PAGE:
At a time when many laid-off workers have to take a pay cut to land a new job, members of the millennial generation are jumping ship from their companies after just two years, according to new studies.
The millennials - 18- to 30-year-olds including those workers just entering the full-time work force - are earning $39,700 a year on average, according to a report from the compensation data company PayScale and research group Millennial Branding.
Employees on the younger end of this demographic are starting with salaries of $21,000. Hit disproportionally hard by the recession, the group is much more likely than older workers to be laying out merchandise at retail stores, selling cellphones or performing other low-skill jobs, according to the study.
And that's despite the generation's high level of education. About 63 percent of full-time, professional workers in that generation have a bachelor's degree, 12.8 percent have a master's degree and 1.7 percent have doctorates. Popular majors include neuroscience, bioengineering, entrepreneurial studies, sport management and Chinese.
The disconnect may be causing young workers to leave their companies every two years. Baby boomers, by comparison, spend a median of seven years with each employer, while Gen X employees - those born in the 1960s, '70s and early '80s - spend five.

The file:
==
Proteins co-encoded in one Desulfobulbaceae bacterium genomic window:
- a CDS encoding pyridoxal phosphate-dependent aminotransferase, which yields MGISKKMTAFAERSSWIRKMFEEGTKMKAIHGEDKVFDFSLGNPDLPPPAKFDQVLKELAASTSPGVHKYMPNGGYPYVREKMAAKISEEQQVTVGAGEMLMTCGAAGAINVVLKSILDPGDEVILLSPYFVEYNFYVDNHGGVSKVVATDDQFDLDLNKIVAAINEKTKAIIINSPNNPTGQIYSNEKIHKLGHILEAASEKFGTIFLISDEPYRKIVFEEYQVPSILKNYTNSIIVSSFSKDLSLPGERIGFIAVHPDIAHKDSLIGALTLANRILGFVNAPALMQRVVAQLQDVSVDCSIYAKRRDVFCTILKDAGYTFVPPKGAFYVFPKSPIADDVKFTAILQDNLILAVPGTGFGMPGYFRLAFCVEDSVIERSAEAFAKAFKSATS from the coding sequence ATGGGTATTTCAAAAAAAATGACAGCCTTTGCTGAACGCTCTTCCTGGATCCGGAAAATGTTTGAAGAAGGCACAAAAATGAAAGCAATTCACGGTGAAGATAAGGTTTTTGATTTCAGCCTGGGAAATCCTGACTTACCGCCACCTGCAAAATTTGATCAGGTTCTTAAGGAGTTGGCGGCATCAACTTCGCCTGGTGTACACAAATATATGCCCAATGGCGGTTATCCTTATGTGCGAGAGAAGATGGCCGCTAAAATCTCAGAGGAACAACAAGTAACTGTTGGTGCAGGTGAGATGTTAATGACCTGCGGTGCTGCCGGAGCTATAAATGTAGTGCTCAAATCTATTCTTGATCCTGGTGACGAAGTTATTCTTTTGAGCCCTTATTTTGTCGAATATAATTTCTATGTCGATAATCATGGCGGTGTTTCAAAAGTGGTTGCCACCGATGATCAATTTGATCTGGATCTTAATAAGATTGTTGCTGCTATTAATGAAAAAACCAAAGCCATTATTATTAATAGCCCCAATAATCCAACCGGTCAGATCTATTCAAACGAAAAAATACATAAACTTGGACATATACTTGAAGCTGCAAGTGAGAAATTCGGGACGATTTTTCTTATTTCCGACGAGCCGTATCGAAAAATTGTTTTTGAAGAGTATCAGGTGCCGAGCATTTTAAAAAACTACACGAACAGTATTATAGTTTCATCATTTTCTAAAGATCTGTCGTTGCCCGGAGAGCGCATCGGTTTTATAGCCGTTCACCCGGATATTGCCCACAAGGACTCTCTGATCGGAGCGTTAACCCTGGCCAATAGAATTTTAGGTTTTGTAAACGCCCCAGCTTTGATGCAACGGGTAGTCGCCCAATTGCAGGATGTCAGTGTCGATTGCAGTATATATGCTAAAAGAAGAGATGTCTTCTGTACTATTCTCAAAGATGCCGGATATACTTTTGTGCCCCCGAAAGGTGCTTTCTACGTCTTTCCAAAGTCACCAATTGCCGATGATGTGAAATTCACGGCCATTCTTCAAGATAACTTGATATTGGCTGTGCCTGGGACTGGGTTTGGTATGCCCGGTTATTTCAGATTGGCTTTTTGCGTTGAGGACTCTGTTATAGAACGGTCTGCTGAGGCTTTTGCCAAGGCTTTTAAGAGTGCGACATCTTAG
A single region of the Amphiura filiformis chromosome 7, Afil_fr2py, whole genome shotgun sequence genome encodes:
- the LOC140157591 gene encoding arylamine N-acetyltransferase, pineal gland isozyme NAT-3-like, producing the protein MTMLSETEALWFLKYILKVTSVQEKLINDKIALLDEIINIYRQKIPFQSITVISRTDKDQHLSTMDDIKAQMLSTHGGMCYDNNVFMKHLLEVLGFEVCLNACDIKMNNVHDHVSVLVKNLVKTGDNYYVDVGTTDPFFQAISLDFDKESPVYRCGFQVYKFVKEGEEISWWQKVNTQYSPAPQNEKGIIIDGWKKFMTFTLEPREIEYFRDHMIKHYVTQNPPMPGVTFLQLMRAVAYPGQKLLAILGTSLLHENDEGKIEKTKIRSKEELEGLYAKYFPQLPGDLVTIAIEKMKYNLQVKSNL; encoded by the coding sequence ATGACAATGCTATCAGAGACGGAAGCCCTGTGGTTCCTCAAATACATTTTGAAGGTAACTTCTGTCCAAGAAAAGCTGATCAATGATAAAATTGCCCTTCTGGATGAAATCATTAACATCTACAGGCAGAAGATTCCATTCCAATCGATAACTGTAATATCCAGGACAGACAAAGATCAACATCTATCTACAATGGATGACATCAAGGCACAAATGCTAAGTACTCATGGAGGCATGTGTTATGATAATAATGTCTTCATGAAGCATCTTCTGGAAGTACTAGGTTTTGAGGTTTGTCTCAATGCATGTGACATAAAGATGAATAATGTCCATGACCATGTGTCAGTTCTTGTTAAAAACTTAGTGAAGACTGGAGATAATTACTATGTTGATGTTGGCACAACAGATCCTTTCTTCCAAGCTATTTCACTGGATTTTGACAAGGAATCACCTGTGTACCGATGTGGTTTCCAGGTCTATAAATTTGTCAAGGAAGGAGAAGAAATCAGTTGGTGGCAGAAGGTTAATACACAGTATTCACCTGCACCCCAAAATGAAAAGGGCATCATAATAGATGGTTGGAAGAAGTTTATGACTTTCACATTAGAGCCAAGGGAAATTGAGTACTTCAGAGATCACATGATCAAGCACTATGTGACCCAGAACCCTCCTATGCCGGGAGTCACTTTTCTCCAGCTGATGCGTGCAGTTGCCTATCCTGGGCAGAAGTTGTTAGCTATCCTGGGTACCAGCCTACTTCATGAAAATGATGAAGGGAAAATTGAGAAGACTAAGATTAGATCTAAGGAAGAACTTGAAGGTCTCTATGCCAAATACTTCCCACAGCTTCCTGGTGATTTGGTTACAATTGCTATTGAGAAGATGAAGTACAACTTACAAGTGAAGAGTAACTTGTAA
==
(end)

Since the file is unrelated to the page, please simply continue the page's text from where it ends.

Skipping around may be easier at small operations with fewer than 100 workers, where 47 percent of millennials are employed. Fewer than one-quarter have jobs at behemoth companies where the head count exceeds 1,500.
But with 8.3 percent unemployment, finding a job at any age and at any company is difficult. Of the 56 percent of so-called displaced job seekers able to get new full-time positions after being laid off between January 2009 and December 2011, more than half accepted less pay. A third saw their salaries slashed 20 percent or more, according to the Labor Department report.
And it's not just young people who are pulling in less money.
Median annual incomes have dropped 4.8 percent to $50,964 a year in June from $53,508 in the same month in 2009, according to a report from Sentier Research.
With the exception of householders older than 65, every demographic group included in the Sentier study is worse off than it was three years ago.
For household heads between the ages of 25 and 34, income slumped 8.9 percent to $49,659.